Many can attest to concerts being a big thing people missed in 2020 and months following, but little did Angelenos know a new venue was on the rise behind the scenes. On Tuesday, Michael Swier’s Teragram Presents and Another Planet Entertainment will celebrate the grand opening of Los Angeles’ newest live music abode The Bellwether. It will follow affiliated, nearby downtown venues The Moroccan Lounge and Teragram Ballroom as a natural progression for artists that are able to draw 1,600 fans, the spot’s capacity. Teragram Presents also operates The Mercury Lounge and Bowery Ballroom in New York, among others. It’s a competitive space and offering for artists that will find Phantogram minting the opening night with many other major acts to come in the following weeks. These talents include three nights of Haim (with a just-announced special 10th anniversary celebration of their debut album Days Are Gone), three nights with Porter Robinson, two with Carly Rae Jepsen, and an impressive slate of dates from Santigold, Isaiah Rashad, Sudan Archives, The Head and The Heart, Poolside, Tycho, The Midnight, Tegan and Sara, Yo La Tengo, Gus Dapperton, Wilco, Tove Lo, Shallou and more. So from alternative rock to pop, electronic to hip-hop and Latin to folk-rock, The Bellwether is embracing the entire melting pot of Los Angeles sonically.
Head Talent Booker Nick Barrie spoke with Pass The Aux ahead of the grand opening to shed light on the independent company’s new venture, the family-like atmosphere of the business and what it really takes to launch a new music venue in LA in 2023. Barrie was previously based in San Francisco, relocating to LA during the pandemic in summer 2020. The Bellwether announced in June a stacked initial lineup and have since added dates with St. Paul and The Broken Bones, LANY, Flipturn, Silversun Pickups, Baroness and others despite a seriously competitive live music landscape this summer and fall.
“I think it’s a really strong debut calendar, I’m really proud of it. Marketing and ticketing were amazing at getting all these shows up all at once,” said Barrie. “What people don’t realize is that July and August —July is really hard to book in live music. Calendars are very scarce with strong touring shows. The fact that we were able to put this together for July and August was a feat to me. It was a lot to get these acts and I feel it’s really strong. My dog has a friend group and someone just asked, can you get me into Haim, at this new venue? We announced the venue to the industry and the public in late February and the LA Times and that’s when we actually dug in.”
The Bellwether promises great sound and sightlines for all guests and has a restaurant (open for now on show nights with an accessible small stage) and open air lounge overlooking downtown. Besides being the shiny new object to attract artists and concertgoers, there’s an established history with Teragram Ballroom and Moroccan Lounge over the past several years, positioning the company for a larger venue in its properties.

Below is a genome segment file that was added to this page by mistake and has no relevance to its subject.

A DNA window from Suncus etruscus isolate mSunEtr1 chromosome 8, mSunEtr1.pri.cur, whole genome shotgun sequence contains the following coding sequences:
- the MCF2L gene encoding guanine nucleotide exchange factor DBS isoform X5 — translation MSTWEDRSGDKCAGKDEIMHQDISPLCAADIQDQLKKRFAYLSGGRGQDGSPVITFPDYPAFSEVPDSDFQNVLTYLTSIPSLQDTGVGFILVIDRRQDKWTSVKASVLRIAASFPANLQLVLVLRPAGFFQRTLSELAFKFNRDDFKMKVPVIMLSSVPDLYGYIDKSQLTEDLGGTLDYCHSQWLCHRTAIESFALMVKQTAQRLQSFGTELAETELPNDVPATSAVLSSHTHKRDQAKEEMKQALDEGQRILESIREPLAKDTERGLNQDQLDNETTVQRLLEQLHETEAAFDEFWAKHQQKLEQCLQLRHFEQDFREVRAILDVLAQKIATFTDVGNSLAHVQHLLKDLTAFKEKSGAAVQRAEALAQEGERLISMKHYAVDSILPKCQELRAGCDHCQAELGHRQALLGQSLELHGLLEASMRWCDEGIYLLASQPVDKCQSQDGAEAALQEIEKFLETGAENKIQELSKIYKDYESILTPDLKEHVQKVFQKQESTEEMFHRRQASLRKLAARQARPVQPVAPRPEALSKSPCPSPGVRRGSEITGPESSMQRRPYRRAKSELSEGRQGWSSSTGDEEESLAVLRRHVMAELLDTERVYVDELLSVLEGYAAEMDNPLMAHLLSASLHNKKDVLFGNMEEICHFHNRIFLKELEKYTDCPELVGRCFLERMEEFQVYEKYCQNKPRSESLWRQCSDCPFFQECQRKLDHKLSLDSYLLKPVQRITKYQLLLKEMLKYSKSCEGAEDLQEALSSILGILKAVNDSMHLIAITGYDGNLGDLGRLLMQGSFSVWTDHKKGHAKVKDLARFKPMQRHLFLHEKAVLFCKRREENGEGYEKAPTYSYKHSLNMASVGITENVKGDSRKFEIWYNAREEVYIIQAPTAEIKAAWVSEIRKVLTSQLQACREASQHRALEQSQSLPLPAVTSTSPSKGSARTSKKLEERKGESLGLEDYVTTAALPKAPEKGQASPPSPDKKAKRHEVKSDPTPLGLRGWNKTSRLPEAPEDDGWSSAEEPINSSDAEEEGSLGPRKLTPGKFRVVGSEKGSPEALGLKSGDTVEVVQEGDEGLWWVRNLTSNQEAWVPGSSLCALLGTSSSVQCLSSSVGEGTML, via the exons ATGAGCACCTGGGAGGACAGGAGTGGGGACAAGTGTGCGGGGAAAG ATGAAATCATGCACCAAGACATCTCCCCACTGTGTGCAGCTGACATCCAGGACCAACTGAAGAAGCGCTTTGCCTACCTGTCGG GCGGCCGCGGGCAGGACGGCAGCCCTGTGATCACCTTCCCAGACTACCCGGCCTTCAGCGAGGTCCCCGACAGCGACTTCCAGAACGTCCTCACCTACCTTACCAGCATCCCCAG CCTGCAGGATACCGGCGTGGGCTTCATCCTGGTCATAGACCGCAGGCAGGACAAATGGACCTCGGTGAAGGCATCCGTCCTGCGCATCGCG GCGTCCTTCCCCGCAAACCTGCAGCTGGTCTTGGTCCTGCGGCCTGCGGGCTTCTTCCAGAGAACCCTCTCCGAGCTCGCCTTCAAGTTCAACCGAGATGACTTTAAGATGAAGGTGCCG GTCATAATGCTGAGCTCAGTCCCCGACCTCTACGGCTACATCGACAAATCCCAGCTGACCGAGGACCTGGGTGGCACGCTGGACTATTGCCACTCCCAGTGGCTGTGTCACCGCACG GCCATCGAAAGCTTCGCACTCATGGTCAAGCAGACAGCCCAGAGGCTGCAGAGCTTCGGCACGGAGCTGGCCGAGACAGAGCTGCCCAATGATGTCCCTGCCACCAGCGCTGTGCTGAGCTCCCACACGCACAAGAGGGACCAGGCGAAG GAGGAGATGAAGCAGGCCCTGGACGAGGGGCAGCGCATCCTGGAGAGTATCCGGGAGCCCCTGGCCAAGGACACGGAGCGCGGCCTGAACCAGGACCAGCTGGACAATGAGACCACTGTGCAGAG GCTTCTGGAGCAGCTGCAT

“Trying to keep the momentum was a big thing for us. A lot of agents and managers understood the reputation that Teragram and Another Planet had in LA, New York and San Francisco and knew they could trust that brand. It’s just a new venue and that’s exciting. Fans can kind of stay in the same place. I get more artists every day that want to try something different —outside in a park, at a museum. Having a new place was exciting too, knowing that we would bring this caliber to a room. We gave tours during Pollstar and you could tell people were excited.”
The Bellwether is poised to become a big player in live entertainment in Los Angeles with its 1,600 capacity standing room, competing with other venues like The Wiltern (2,300 cap), The Novo (2,300+ cap) and The Belasco (1,400 cap). It really stands on its own sizing itself up between these rooms and can host bigger acts and rising talent while competing with top spots.
2022 was arguably a rather exciting return to live music and 2023 is still massive in the U.S. and globally. There is most definitely a demand despite the oversaturated state of live shows and festivals. “As independent promoters, I think there’s a greater attention to detail,” said Barrie. “You take things a little bit more personally and make sure you do everything right. Every artist and every fan is happy. As independents, we understand that every conversation is really important. We are passionate and it’s something we take great pride in and everyone at my company has been there a long time. It’s much more of a family rather than a company and that comes out in the work.”
Like Teragram Ballroom and The Moroccan Lounge before it, The Bellwether is on the verge of becoming a cultural center in downtown Los Angeles, with potential to draw business to other places such as restaurants, bars, hotels and beyond. Securing the venue slightly before the pandemic, it’s a long time coming for the new landmark, sitting directly south of Echo Park and Chinatown, just a drop west of the 110 freeway at 333 S. Boylston Street.
“I think the location is pretty perfect, you’re downtown but you’re kind of on the cusp. We have several parking lots as well as street parking and we are right off the 110 so we are very accessible. We’re right near the Teragram and The Moroccan. It’s kind of nice to have everyone nearby and accessible for discussions and feedback. Coming to the neighborhood it seems to be a lot of government buildings and not too much going on as much as the nightlife but the venue over time helps the neighborhood develop. We have a restaurant/lounge and I’m hoping it can be open seven days a week as a dining option. As the venue evolves, the neighborhood will as well.”
Top photo by Josh Withers